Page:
|Chirripo National Park||| Print ||
Chirripó Parque Nacional protects 50,150 hectares of high-elevation terrain surrounding Cerro Chirripó (3,819 meters), Central America's highest peak. The park is contiguous with La Amistad International Peace Park to the south; together they form the Amistad-Talamanca Regional Conservation Unit. Much of the area remains terra incognito--a boon for flora and fauna, which thrive here relatively unmolested by humans. One remote section of the park is called Savannah of the Lions, after its large population of pumas. Tapirs and jaguars are both common, though rarely seen. And the mountain forests protect several hundred bird species.
Cloud forest, above 2,500 meters, covers almost half the park, which features three distinct life zones; the park is topped off by subalpine rainy páramo, marked by contorted dwarf trees and marshy grasses that dry out on the Pacific slopes January-May (presenting perfect conditions for raging fires fanned by high winds). Much of this area still bears the scars of a huge fire that raged across 2,000 hectares in April 1992, causing such devastation that the park was closed for four months. The region is still trying to recover from this and even worse fires in 1976 and 1985.
Cerro Chirripó was held sacred by pre-Columbian peoples. Tribal leaders and shamans performed rituals atop the lofty shrine; lesser mortals who ventured up Chirripó were killed. Magnetic fields are said to swing wildly at the top, particularly near Los Crestones, huge boulders thought to have been the most sacred of indigenous sites.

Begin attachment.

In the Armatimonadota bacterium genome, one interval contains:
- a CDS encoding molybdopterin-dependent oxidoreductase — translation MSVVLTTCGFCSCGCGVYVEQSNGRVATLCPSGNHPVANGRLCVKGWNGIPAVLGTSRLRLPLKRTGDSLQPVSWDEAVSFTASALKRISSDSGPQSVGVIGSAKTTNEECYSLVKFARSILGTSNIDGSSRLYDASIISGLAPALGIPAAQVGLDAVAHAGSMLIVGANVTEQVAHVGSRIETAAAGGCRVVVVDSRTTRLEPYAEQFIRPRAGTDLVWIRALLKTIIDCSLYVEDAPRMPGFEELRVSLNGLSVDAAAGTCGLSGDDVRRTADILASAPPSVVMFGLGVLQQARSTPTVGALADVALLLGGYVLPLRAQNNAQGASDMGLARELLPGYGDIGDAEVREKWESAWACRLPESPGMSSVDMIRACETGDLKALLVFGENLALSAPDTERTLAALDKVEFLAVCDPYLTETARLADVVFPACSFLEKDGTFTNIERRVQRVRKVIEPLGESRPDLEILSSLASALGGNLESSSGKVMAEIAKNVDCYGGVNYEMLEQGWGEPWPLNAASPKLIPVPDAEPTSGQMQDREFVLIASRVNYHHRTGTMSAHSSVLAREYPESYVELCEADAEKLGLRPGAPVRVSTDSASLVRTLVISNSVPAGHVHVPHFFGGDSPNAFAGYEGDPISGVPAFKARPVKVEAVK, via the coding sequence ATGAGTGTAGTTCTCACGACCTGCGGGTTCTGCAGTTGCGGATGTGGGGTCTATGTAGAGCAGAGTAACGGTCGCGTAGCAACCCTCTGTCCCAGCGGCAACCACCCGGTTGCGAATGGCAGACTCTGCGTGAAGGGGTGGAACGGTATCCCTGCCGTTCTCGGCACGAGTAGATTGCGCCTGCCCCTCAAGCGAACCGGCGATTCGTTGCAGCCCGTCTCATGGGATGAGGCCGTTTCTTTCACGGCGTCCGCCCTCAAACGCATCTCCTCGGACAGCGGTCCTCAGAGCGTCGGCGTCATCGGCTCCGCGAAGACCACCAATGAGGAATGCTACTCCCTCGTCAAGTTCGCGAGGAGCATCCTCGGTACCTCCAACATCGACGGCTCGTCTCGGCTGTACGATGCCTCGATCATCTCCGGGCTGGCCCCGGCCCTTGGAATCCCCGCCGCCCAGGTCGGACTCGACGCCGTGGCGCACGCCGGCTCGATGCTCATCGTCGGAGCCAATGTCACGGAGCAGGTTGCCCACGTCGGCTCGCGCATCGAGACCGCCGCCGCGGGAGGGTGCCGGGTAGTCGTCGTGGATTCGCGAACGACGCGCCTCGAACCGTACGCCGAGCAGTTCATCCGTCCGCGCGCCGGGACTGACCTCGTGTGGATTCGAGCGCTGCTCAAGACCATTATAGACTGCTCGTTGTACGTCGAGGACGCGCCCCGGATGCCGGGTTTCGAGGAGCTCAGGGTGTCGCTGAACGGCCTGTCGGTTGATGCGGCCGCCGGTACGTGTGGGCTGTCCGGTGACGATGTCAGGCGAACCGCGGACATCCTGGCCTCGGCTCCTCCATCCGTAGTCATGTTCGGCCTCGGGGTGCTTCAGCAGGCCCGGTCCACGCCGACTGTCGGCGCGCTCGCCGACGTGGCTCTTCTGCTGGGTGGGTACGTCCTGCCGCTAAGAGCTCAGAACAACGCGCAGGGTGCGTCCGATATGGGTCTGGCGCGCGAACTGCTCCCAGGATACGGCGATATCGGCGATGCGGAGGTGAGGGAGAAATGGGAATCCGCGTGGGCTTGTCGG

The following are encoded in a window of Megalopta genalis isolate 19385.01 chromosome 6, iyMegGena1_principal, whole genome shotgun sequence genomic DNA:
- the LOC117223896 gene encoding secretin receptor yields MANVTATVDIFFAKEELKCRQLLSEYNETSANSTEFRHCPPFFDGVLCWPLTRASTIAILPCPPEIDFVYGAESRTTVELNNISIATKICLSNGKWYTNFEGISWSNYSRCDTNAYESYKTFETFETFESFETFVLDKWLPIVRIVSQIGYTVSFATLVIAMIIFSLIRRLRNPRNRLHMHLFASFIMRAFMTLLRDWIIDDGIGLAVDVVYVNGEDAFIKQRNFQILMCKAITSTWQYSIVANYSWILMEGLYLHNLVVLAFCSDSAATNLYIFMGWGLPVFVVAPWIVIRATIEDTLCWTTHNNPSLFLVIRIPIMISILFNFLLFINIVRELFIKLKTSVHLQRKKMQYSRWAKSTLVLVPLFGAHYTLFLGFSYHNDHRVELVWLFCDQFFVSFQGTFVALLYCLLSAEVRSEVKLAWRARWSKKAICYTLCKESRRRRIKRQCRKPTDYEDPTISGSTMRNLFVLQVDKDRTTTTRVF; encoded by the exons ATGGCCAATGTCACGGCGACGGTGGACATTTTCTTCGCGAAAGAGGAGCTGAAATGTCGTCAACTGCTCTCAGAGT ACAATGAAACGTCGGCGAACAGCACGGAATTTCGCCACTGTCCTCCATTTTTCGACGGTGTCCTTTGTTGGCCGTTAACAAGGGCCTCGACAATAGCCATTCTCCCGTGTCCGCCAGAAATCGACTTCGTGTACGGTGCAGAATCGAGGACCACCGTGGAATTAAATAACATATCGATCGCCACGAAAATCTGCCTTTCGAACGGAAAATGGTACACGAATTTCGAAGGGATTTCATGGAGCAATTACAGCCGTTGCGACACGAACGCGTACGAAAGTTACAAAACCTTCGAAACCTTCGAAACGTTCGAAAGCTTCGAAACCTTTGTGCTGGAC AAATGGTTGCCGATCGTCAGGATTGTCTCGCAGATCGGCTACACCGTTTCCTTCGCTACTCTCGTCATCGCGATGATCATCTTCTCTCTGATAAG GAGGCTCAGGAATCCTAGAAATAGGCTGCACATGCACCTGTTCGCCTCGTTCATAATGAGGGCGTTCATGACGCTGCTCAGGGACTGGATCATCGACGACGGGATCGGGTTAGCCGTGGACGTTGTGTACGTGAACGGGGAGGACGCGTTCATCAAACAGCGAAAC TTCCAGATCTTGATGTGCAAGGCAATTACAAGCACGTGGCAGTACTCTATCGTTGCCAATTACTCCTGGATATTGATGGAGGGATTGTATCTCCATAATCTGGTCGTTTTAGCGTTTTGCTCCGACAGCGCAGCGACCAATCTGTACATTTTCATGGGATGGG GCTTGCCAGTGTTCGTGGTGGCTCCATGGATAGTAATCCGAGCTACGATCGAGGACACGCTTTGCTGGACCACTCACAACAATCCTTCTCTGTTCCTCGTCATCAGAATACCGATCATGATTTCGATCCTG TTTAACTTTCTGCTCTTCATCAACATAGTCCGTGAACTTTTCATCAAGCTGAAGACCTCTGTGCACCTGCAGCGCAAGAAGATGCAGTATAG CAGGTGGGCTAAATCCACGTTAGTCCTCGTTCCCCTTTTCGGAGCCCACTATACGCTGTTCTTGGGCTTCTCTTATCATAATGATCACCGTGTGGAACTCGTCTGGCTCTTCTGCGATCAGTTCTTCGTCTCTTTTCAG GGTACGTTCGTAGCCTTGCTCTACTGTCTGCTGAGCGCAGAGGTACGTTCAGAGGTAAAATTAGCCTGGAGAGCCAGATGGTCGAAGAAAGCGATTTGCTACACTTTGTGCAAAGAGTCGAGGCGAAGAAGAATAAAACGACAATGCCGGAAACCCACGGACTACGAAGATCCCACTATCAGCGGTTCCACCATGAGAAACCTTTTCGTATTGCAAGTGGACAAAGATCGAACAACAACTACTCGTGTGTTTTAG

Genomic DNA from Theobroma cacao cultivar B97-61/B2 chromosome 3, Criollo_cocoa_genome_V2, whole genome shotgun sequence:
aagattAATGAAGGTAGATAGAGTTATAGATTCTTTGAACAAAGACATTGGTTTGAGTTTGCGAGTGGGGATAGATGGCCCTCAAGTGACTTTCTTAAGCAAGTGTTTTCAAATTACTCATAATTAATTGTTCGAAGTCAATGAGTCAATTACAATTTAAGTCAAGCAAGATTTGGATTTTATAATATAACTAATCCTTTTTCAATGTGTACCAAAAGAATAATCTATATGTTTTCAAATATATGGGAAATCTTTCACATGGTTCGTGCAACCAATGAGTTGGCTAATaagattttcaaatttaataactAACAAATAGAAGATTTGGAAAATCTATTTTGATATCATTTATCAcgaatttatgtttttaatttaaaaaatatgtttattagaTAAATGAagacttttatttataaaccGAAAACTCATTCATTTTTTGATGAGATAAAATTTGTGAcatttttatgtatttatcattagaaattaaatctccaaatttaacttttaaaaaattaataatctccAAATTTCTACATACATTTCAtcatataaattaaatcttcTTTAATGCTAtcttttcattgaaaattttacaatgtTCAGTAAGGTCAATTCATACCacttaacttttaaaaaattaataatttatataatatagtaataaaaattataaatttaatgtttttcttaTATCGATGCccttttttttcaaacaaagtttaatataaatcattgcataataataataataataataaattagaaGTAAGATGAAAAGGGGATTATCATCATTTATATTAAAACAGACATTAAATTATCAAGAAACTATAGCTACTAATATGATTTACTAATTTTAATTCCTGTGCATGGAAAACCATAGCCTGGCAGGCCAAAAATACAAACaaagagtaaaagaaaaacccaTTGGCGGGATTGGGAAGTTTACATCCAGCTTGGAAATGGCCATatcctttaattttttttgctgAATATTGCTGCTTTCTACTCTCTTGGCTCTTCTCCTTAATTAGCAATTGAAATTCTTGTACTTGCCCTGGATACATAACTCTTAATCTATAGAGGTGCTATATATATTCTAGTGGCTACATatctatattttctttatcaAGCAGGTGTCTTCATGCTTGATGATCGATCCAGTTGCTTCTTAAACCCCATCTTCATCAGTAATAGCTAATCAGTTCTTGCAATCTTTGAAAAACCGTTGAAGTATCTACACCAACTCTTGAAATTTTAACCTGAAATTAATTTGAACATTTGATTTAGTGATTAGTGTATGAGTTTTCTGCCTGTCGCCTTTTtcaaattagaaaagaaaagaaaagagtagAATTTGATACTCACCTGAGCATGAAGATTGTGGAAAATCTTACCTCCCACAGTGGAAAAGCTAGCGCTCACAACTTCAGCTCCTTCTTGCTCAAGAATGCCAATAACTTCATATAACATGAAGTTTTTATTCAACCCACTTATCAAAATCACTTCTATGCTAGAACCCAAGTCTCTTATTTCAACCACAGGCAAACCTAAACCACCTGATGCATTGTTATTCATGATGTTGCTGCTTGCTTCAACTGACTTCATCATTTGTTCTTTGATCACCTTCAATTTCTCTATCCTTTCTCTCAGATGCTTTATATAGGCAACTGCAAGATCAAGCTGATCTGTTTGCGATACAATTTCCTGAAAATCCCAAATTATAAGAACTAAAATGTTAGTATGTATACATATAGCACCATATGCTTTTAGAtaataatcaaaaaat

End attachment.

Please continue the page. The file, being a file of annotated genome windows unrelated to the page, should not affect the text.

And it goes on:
Just as Hillary climbed Everest "because it was there," so Chirripó lures the intrepid who seek the satisfaction of reaching the summit (the first recorded climb was made by a priest, Father Agustín Blessing, in 1904). Many Ticos choose to hike the mountain during the week preceding Easter, when the weather is usually dry. Avoid holidays, when the huts may be full. The hike is no Sunday picnic but requires no technical expertise. The trails are well marked, and basic mountain huts are close to the summit. You must stay overnight in San Gerardo de Rivas, where you begin your hike early the next day.
Excessive wear and tear on the trails led the National Parks Service to begin phasing in new regulations in 1993. Only 60 visitors are allowed within the park at any one time (you may be told there's a waiting list; experienced hikers recommend showing up anyway as there are usually lots of no-shows). And nobody is allowed to hike without a guide. The park service is pushing the lesser-known Herradura Trail (minimum three days/two nights), via Paso de los Indios, with the first night atop Cerro Urán.
The weather is unpredictable and potentially dangerous--dress accordingly. The hike to the summit from San Gerardo ascends 2,500 meters. When the bitterly cold wind kicks in, watch out. Winds can approach 160 kph: the humidity and wind-chill factor can drop temperatures to -5° C. Rain is always a possibility, even in "dry season," and a short downpour usually occurs midafternoon. Fog is almost a daily occurrence at higher elevations, often forming in midmorning. And temperatures can fall below freezing at night (some of the lakes near the summit are a legacy of the glacial ages). Time your hiking right, however, and you should be close to shelter when needed. Who knows, you may have good weather the whole way; February and March are the driest months.